With all the storms and natural disasters happening across the United States, there is no better time than now to make sure your office and your files are protected. Disasters can hit at any time and without taking precaution and preventative measures, you could lose valuable data. Taking just a few moments to set out a plan and backup your data can help your business keep running even after a disaster strikes.
- Backup your TaxSlayer data – Having a good backup of your TaxSlayer programs and files will allow you to pick up where you left off, even if you have to get a new computer. We encourage all TaxSlayer Pro customers to backup their data frequently. For more information about backing up data from TaxSlayer Pro, please visit our Knowledgebase article or our last blog post.
- Keep your financial records and other paper records in a safe place – Any financial records for your business should be kept in a secure place. Keeping important documents at home does not always mean they are safer! If your home is near your office, they both could be at risk of being damaged in a disaster. We recommend using a paperless record keeping option, which will allow you to scan any important documents to keep on an external drive.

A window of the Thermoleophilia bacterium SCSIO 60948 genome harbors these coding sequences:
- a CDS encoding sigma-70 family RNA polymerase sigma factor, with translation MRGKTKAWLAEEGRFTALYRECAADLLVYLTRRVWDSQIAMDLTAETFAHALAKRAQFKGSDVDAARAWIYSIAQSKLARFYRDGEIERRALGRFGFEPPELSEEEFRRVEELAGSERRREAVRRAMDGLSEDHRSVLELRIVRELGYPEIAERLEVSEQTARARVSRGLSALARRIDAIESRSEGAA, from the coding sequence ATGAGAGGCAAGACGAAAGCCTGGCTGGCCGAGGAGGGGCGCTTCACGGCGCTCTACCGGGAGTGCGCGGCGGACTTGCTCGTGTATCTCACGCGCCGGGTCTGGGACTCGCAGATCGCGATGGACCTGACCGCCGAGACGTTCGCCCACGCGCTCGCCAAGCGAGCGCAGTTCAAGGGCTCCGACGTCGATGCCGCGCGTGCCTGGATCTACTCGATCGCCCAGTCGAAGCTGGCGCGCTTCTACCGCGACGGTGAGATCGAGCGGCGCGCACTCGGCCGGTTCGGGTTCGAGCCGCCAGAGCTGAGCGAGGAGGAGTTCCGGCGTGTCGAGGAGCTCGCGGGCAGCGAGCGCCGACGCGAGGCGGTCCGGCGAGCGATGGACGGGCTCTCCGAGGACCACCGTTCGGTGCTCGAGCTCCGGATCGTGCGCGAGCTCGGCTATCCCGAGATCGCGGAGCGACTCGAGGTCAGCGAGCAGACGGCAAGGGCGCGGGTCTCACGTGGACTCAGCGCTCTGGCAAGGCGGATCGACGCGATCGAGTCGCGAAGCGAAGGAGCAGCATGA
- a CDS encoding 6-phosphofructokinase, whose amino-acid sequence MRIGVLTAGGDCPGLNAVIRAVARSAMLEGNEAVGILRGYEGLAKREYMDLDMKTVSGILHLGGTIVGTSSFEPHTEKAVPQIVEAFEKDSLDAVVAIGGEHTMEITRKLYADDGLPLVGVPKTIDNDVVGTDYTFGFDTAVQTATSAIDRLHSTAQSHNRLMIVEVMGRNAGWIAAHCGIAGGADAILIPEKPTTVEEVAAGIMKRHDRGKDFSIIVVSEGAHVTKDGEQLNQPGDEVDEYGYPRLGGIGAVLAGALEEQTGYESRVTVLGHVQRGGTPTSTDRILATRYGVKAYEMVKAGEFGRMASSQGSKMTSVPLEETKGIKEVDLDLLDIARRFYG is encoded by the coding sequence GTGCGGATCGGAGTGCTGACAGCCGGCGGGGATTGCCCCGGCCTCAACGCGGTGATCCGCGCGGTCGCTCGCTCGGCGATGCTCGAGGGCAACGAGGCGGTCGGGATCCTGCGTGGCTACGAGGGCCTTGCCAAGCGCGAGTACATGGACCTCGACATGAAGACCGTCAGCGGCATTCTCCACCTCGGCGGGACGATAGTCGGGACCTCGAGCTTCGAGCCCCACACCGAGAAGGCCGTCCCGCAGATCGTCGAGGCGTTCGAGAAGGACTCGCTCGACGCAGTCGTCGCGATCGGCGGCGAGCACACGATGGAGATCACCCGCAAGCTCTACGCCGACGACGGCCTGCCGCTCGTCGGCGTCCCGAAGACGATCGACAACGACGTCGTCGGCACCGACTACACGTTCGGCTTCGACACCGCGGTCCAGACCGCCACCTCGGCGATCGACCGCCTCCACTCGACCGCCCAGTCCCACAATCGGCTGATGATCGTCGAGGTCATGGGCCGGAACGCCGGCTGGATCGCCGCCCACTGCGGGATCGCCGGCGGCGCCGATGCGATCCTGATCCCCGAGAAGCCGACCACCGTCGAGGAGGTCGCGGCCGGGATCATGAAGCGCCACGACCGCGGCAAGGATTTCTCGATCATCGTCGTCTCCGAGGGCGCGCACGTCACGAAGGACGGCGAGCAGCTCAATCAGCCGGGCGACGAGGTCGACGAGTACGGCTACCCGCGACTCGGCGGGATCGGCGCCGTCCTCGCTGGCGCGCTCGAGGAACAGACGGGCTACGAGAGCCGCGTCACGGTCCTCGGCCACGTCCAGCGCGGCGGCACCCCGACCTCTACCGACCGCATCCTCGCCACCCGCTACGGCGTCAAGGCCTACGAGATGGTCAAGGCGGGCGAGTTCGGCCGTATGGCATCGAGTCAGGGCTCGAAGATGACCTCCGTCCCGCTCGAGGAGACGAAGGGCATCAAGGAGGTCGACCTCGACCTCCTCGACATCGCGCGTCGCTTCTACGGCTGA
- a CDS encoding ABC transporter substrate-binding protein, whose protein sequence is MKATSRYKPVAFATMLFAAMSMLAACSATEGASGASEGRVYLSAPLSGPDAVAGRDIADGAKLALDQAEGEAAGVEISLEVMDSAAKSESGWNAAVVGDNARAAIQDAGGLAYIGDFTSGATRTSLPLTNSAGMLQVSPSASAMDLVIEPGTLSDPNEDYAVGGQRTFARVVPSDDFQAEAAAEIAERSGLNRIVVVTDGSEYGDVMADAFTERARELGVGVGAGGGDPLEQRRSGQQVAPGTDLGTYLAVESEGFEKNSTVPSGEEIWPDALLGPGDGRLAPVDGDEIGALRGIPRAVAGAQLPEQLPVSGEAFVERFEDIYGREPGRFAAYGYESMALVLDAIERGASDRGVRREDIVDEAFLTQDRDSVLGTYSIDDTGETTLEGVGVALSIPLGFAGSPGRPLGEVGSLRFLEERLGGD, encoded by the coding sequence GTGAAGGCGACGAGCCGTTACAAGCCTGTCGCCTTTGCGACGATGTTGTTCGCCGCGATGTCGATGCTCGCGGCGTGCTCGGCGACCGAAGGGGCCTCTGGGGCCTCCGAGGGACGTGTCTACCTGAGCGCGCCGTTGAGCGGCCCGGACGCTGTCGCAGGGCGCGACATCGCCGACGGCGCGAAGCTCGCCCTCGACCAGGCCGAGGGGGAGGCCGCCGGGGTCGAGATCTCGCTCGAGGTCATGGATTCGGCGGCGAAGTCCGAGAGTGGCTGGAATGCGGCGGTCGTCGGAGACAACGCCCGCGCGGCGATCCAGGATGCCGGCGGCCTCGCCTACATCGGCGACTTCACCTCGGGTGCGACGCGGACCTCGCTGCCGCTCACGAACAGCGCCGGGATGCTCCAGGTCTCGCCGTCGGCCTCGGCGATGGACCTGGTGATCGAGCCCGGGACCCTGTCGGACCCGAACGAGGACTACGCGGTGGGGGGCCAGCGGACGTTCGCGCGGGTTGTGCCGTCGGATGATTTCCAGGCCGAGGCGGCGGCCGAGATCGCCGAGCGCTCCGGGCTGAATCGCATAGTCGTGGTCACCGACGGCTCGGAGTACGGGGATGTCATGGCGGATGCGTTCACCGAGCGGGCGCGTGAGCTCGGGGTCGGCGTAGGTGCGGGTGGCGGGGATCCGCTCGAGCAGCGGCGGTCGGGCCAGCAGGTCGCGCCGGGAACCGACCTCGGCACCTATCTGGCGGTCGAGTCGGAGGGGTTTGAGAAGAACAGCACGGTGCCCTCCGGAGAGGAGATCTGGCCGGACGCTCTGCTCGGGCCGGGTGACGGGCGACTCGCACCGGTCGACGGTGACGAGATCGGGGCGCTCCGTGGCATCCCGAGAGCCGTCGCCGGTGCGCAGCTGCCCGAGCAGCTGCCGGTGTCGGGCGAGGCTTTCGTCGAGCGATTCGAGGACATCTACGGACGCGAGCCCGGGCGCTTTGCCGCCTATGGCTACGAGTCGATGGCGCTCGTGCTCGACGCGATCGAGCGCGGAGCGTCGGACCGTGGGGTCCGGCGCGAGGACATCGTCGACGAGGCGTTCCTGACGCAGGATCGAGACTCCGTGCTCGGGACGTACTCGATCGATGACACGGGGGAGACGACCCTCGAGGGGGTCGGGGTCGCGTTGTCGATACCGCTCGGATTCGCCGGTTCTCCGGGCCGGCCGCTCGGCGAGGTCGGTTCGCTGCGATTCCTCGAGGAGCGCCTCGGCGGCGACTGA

- Have a plan – Having a structured plan can help guide you through any disaster. If a disaster hits while you’re in the office, what are the emergency procedures? If your tax office is destroyed, do you have an alternate location to continue working out of? If you have preparers, do they know what to do if a fire destroys the office computers? It is important for you to have these things figured out before the disaster and communicate them to your employees.
- IRS Publication 584-B – After a disaster, it can become difficult to figure out what equipment and supplies were lost. This workbook allows you to document all equipment in your office one item at a time. It can even help you calculate your loss for things such as computers, furniture, or even vehicles. For more information, please reference the IRS Publication 584-B.